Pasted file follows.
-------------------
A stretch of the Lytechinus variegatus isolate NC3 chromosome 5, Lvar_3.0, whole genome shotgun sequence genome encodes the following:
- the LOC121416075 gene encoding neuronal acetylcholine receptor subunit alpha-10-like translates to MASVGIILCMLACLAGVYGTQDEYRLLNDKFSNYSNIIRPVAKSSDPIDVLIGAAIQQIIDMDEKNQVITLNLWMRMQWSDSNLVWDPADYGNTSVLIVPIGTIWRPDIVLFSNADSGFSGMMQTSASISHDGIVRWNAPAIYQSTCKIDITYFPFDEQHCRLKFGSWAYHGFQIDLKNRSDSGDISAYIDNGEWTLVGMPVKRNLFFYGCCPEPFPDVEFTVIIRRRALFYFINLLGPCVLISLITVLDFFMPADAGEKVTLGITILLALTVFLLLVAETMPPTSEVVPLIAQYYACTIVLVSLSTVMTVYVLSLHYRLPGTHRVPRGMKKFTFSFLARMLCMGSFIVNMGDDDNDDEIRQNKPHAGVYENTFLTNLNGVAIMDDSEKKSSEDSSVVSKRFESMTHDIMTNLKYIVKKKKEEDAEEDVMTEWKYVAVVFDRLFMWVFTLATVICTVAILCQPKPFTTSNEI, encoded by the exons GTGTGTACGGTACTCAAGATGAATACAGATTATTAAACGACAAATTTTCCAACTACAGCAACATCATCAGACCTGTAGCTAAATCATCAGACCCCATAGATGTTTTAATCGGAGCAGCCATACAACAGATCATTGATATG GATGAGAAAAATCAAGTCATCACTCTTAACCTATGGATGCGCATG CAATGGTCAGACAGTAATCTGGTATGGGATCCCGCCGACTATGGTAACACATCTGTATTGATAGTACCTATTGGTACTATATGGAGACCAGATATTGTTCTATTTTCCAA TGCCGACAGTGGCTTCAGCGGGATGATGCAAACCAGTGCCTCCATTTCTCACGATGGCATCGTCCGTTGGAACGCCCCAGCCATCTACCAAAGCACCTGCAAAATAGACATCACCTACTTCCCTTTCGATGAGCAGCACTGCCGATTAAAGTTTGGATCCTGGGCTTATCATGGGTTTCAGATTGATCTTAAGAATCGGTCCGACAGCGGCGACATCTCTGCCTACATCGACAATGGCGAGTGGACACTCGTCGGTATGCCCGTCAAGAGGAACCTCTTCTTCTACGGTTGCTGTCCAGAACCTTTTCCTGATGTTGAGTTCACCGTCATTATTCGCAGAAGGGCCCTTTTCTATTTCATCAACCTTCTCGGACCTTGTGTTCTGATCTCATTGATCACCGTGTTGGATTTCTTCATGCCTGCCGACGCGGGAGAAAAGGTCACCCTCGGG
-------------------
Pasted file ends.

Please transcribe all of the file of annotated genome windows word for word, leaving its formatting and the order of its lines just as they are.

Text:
A stretch of the Lytechinus variegatus isolate NC3 chromosome 5, Lvar_3.0, whole genome shotgun sequence genome encodes the following:
- the LOC121416075 gene encoding neuronal acetylcholine receptor subunit alpha-10-like translates to MASVGIILCMLACLAGVYGTQDEYRLLNDKFSNYSNIIRPVAKSSDPIDVLIGAAIQQIIDMDEKNQVITLNLWMRMQWSDSNLVWDPADYGNTSVLIVPIGTIWRPDIVLFSNADSGFSGMMQTSASISHDGIVRWNAPAIYQSTCKIDITYFPFDEQHCRLKFGSWAYHGFQIDLKNRSDSGDISAYIDNGEWTLVGMPVKRNLFFYGCCPEPFPDVEFTVIIRRRALFYFINLLGPCVLISLITVLDFFMPADAGEKVTLGITILLALTVFLLLVAETMPPTSEVVPLIAQYYACTIVLVSLSTVMTVYVLSLHYRLPGTHRVPRGMKKFTFSFLARMLCMGSFIVNMGDDDNDDEIRQNKPHAGVYENTFLTNLNGVAIMDDSEKKSSEDSSVVSKRFESMTHDIMTNLKYIVKKKKEEDAEEDVMTEWKYVAVVFDRLFMWVFTLATVICTVAILCQPKPFTTSNEI, encoded by the exons GTGTGTACGGTACTCAAGATGAATACAGATTATTAAACGACAAATTTTCCAACTACAGCAACATCATCAGACCTGTAGCTAAATCATCAGACCCCATAGATGTTTTAATCGGAGCAGCCATACAACAGATCATTGATATG GATGAGAAAAATCAAGTCATCACTCTTAACCTATGGATGCGCATG CAATGGTCAGACAGTAATCTGGTATGGGATCCCGCCGACTATGGTAACACATCTGTATTGATAGTACCTATTGGTACTATATGGAGACCAGATATTGTTCTATTTTCCAA TGCCGACAGTGGCTTCAGCGGGATGATGCAAACCAGTGCCTCCATTTCTCACGATGGCATCGTCCGTTGGAACGCCCCAGCCATCTACCAAAGCACCTGCAAAATAGACATCACCTACTTCCCTTTCGATGAGCAGCACTGCCGATTAAAGTTTGGATCCTGGGCTTATCATGGGTTTCAGATTGATCTTAAGAATCGGTCCGACAGCGGCGACATCTCTGCCTACATCGACAATGGCGAGTGGACACTCGTCGGTATGCCCGTCAAGAGGAACCTCTTCTTCTACGGTTGCTGTCCAGAACCTTTTCCTGATGTTGAGTTCACCGTCATTATTCGCAGAAGGGCCCTTTTCTATTTCATCAACCTTCTCGGACCTTGTGTTCTGATCTCATTGATCACCGTGTTGGATTTCTTCATGCCTGCCGACGCGGGAGAAAAGGTCACCCTCGGG